Fence Line Feeders, Round Bales, and Stars

Jan
12

IMG_3855
Whenever I look at these round bales in the fence line along the road, I remember the night last fall after the feeders had been put in place. It was probably one of my favorite evenings all year. It was already dark by the time they’d finished the construction in the fence line. The sun was down, but it was still warm enough that I wasn’t wearing a jacket. I climbed up on the boards to sit on the fence, watching my hired men come up the road on the tractor with a round bale speared on the back, the headlights beaming up the night road toward me. They shoved the first bale up against the fence line feeder and I climbed on top of the big bale, high off the ground, the stars above me, while they went back and forth with the tractor to bring three more.


And I thought, “It doesn’t get any better than this, sitting up on a round bale under the stars along a country road.” You know, with two husky men to watch work, too. Heh.

Those are days I know how lucky I am to be living this life, and those are days I look back on and remember how lucky I am, even when the snow is falling and climbing on top of a round bale doesn’t sound like a good idea at the moment.

Here is how these feeders work.
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A section of fence line, between two posts, was cut out and replaced with boards situated for feeding. The bales are easily placed from the road, and the horses (this would work for cows also) feed from the fenceline. They can’t get in to wallow around on the hay.
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Two of these fence line feeders, fitting two round bales each, were constructed. Four of these round bales last the horses quite a while, a couple of weeks. When they’re eaten down, the remainder can be pitchforked over the fence to finish it off then more round bales are moved in place. Note that there is also a bit of a slope between the road and the fence line. This slope is helpful.
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It’s always optimal to be feeding under cover, which is how I’ve got bales set up in the opened stalls in the barn for the cows. Since I don’t have that option set up yet for the horses, this is working great to keep hay from being wallowed on and wasted, and I can go a couple weeks at a time without lifting a finger.
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And though it’s winter now, the memory of the warm autumn night they were built gives me a little smile every time I look at them. Not hefting square bales to the horses on a daily frozen basis ALSO GIVES ME A SMILE!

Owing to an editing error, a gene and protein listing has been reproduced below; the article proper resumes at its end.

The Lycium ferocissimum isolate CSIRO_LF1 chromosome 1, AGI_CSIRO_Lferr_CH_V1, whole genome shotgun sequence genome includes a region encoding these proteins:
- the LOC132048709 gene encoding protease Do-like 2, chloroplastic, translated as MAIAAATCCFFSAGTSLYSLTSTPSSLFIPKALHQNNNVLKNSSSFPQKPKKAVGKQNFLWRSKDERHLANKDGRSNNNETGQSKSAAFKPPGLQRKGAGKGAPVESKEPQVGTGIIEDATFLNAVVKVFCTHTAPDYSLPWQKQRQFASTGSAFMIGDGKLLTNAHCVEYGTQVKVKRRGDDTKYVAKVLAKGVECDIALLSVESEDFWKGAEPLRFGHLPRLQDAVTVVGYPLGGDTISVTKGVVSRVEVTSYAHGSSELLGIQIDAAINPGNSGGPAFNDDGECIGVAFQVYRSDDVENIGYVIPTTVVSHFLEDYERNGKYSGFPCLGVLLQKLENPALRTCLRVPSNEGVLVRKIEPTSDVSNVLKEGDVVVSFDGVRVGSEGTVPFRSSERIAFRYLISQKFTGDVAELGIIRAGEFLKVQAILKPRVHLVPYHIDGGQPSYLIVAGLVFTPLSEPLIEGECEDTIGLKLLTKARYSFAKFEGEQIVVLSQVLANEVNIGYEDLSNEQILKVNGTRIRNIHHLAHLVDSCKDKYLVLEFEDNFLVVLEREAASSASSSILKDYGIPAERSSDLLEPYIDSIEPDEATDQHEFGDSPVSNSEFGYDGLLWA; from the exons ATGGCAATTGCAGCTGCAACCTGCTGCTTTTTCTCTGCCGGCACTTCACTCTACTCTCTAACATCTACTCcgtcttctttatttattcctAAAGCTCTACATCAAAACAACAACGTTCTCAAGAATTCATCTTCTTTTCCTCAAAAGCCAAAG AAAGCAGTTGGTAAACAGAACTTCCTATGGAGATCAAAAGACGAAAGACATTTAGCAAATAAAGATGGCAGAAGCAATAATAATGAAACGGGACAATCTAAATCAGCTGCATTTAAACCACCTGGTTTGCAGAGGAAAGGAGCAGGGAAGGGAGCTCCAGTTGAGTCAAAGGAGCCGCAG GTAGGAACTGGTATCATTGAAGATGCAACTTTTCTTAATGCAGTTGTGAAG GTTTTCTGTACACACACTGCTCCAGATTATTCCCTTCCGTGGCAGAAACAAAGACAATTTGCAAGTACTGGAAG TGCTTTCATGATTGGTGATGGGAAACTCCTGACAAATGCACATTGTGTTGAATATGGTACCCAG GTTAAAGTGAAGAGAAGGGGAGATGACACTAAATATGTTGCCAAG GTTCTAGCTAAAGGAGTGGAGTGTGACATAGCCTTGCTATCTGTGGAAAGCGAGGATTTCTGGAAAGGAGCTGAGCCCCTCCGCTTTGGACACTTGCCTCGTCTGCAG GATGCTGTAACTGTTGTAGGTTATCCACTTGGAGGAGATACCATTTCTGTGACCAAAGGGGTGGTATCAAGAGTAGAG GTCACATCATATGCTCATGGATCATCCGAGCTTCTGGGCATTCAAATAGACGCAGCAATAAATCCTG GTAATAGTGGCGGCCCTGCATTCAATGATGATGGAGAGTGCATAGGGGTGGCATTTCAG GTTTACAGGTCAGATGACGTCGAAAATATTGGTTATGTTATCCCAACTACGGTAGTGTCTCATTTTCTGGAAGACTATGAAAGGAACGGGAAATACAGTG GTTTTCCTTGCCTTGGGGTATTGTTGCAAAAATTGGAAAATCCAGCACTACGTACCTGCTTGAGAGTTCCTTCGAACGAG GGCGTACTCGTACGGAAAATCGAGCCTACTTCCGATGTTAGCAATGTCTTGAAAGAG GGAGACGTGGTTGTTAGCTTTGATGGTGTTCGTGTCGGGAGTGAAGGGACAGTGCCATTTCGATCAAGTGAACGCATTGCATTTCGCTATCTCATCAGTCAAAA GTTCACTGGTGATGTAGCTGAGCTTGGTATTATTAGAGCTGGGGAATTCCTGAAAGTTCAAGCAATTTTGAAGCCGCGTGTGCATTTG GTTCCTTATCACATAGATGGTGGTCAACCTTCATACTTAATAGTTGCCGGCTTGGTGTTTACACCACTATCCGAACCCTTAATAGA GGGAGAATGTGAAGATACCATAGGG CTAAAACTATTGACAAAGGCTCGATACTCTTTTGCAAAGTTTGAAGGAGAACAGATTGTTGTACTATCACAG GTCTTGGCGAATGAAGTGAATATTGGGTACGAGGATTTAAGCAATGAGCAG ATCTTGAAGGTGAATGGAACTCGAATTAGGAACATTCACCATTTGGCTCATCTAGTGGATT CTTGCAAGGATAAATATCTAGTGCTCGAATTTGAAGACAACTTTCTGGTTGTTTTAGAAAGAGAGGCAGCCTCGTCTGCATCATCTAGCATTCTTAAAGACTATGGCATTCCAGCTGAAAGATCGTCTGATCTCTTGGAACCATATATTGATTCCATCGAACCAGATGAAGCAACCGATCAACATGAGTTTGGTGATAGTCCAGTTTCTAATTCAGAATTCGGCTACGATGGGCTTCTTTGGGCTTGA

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Posted by Suzanne McMinn on January 12, 2015  

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Comments

6 Responses | RSS feed for comments on this post

  1. 1-12
    11:40
    am

    :happyflower: :happyflower: :happyflower:

    It is nice that you have finally reached the point that you can do what you love and not have to work and worry constantley. Farming is hard work at best, but now at least you now have things to the point where the work has been made somewhat easier for you, and when all the chores are done you can sit down and reflect on what you have worked so hard to achieve instead of falling into bed completly exhausted.
    Good for you.

  2. 1-12
    11:48
    am

    Joell, I haven’t forgotten the forum issue, just so you know! I have to get help lined up because I can’t fix the technical problem myself.

  3. 1-12
    12:16
    pm

    Bet the stars were beautiful that night when you finished loading the feeders. I am always amazed at how beautiful the night sky is when you are away from the city. Being as close to Chicago as I am, the only stars that still show at night are the brightest. Thank you for the explanation on the feeder. I’m glad that you are finding better ways to make your farm work easier and more efficient.

  4. 1-13
    12:01
    am

    Suzanne do you concern yourself that the deer may eat quite allot? Just asking.

  5. 1-13
    5:52
    am

    No, the deer don’t come up and eat it at all.

  6. 1-15
    9:08
    am

    I learned something new. I never saw this sort of set up before. Well, maybe I didn’t but didn’t pay attention. I will be on the look out for it now. (I live in the country)

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